OT-ish: Build-it stuff

Brent Hilpert hilpert at cs.ubc.ca
Wed Jun 14 17:46:03 CDT 2006

I'd suggest that the reason for the demise of homebrew electronics is that
most of the people these days with an inclination towards such skills/stuff
are off doing homebrew software development of one form or another. I don't
think it has anything to do with an absence of creativity or loss of build-it mentality.

Compared to doing some software development on modern hardware with modern languages,
homebrew electronics is rather limited and expensive: the
development/construction process is relatively long, the physical result is
relatively inflexible to further development, and (perhaps most significantly)
** what you can reasonably accomplish is going to be way behind the curve of
current technology **, etc.

In other words, homebrew has gone the same way as the rest of the industry:
powerfull, sophisticated hardware is cheap and commodified while the variable,
creative element is more easily accomplished and satisfied at the level of 'pure
information' (software).

I'm speaking in good measure from my own feelings about it. I like working
with both hardware and software, but most of my hardware hacking these days is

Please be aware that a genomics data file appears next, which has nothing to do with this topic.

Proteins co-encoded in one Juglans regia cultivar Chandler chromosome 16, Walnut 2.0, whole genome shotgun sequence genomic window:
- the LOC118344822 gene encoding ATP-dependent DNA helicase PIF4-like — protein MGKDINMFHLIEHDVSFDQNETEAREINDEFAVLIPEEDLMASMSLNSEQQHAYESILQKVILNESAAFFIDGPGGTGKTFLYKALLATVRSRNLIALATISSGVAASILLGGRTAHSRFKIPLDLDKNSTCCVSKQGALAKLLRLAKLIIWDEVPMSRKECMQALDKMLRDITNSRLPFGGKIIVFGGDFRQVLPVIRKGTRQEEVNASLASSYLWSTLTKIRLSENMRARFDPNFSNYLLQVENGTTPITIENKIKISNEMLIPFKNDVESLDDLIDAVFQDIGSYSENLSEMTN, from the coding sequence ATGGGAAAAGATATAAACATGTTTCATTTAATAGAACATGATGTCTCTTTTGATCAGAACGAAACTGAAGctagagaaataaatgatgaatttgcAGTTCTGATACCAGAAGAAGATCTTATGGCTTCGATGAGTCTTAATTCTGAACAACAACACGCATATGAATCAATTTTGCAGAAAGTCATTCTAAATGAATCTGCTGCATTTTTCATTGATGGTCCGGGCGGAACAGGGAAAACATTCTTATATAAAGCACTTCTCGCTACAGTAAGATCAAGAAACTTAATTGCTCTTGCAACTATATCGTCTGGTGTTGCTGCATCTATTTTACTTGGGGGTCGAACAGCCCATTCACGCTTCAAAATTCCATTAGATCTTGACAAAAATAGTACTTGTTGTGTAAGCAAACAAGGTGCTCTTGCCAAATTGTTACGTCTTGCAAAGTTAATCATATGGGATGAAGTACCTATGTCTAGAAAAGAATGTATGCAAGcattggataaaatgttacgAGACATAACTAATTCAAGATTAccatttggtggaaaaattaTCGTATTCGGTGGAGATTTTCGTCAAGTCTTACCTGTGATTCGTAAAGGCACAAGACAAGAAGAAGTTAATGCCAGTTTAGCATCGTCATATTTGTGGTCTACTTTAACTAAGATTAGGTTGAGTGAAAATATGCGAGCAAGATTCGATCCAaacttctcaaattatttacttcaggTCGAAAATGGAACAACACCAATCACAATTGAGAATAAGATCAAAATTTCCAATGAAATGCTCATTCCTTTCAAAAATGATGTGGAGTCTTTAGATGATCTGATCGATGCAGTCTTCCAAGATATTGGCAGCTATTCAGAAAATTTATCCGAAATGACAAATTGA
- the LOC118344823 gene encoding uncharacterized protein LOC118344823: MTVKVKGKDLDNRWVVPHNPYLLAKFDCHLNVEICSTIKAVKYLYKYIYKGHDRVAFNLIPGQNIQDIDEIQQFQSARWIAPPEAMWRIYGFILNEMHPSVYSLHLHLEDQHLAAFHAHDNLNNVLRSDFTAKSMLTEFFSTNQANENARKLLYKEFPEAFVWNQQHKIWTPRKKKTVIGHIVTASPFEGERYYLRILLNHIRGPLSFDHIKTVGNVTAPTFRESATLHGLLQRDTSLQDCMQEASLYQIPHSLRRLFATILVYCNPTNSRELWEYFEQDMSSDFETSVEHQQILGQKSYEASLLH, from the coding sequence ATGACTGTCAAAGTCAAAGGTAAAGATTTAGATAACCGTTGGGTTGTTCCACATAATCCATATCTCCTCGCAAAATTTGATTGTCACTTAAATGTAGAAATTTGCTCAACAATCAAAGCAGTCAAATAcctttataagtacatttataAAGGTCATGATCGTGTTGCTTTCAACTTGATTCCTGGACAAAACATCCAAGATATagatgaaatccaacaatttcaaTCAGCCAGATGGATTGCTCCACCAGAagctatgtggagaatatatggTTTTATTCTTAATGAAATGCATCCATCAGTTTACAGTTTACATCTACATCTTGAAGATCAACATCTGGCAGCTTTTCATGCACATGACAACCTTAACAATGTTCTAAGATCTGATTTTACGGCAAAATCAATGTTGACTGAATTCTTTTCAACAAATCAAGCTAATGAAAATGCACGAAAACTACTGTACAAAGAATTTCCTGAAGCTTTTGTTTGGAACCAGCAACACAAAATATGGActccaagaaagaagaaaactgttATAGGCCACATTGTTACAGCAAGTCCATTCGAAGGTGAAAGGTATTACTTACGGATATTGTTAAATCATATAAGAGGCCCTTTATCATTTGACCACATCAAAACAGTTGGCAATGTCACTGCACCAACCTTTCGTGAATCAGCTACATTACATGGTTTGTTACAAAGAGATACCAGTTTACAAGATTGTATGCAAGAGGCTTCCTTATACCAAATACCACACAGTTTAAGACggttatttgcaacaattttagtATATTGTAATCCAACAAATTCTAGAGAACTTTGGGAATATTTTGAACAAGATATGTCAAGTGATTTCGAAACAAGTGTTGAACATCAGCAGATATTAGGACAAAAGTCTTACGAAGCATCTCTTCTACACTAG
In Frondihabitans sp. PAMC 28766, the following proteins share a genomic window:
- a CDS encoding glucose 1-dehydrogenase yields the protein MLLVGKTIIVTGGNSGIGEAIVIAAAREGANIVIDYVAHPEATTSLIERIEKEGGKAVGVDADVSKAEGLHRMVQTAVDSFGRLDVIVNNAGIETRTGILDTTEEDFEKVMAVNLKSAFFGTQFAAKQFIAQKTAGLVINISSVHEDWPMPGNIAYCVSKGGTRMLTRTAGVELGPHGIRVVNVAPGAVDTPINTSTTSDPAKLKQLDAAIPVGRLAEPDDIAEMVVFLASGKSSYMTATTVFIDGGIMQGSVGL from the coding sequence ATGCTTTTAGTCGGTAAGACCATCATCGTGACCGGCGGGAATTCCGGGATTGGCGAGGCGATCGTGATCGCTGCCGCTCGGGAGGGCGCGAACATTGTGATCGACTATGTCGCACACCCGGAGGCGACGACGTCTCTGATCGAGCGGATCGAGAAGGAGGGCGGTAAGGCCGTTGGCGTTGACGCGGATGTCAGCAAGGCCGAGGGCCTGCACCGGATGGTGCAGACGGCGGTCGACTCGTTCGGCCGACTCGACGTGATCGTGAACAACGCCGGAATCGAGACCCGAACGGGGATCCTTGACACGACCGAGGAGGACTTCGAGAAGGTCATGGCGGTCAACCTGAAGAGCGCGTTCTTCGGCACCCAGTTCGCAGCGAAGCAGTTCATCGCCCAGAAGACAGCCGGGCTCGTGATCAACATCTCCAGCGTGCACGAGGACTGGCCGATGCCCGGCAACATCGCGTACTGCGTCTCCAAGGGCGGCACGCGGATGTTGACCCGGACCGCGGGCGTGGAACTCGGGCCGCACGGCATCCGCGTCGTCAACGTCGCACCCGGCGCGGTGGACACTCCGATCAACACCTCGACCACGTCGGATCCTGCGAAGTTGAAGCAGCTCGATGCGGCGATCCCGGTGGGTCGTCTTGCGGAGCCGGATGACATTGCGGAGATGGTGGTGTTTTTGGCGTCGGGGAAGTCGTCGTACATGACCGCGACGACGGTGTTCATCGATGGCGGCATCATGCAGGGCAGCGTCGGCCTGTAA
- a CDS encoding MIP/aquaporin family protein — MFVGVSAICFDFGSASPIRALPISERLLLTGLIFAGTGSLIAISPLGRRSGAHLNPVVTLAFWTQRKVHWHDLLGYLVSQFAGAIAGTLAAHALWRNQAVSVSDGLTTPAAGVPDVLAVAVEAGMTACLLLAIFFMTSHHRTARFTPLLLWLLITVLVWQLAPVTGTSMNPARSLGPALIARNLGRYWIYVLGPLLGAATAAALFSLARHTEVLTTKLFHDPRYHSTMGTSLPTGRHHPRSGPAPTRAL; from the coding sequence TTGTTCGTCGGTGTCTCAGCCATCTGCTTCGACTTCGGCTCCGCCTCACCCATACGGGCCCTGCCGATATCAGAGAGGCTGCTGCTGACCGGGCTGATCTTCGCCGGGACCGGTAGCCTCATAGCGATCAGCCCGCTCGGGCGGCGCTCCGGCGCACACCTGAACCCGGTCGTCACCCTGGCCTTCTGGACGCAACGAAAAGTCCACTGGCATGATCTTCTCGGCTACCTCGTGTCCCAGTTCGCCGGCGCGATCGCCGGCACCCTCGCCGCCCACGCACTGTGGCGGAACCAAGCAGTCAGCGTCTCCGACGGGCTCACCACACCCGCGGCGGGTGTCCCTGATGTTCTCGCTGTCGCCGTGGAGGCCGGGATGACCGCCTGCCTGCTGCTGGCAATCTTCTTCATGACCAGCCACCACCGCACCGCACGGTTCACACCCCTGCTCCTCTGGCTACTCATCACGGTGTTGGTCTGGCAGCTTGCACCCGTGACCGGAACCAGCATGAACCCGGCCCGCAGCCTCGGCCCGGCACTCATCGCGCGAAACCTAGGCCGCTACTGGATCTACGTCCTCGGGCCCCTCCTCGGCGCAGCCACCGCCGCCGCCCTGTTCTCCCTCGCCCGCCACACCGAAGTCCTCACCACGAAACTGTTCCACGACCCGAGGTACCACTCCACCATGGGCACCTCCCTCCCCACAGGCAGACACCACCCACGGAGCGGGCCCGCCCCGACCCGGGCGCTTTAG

in the form of maintaining/diagnosing/RE'ing old stuff. I like doing some new homebrew
construction but once the design is done it seems like a long and
often-tedious process to get to the physical end-product, compared to thinking
up a programming project and writing some software. As much as I like the tactile
involvement with physical hardware, programming is a much more direct and flexible
route into that creative/design place.

As an example, a couple of years ago I became interested in the ABC
(Atanasoff-Berry Computer (very on-topic)). I read about about it, researched
some technical details and then wrote a full-blown web-accessible
graphical-interface simulation in software. At the same time I figured it
would be neat to make a hardware reproduction of the simpler, limited,
prototype machine that A & B also made. The software-simulation thing has been
completed and functional for several years, the design for the hardware thing
is essentially complete, but the physical implementation is languishing at the
level of about 1/4 complete.

(And to be completely low-tech (ala that other thread on the list) it's now time
to grab the axe and swede saw and head off to the forest to do some trail construction.)

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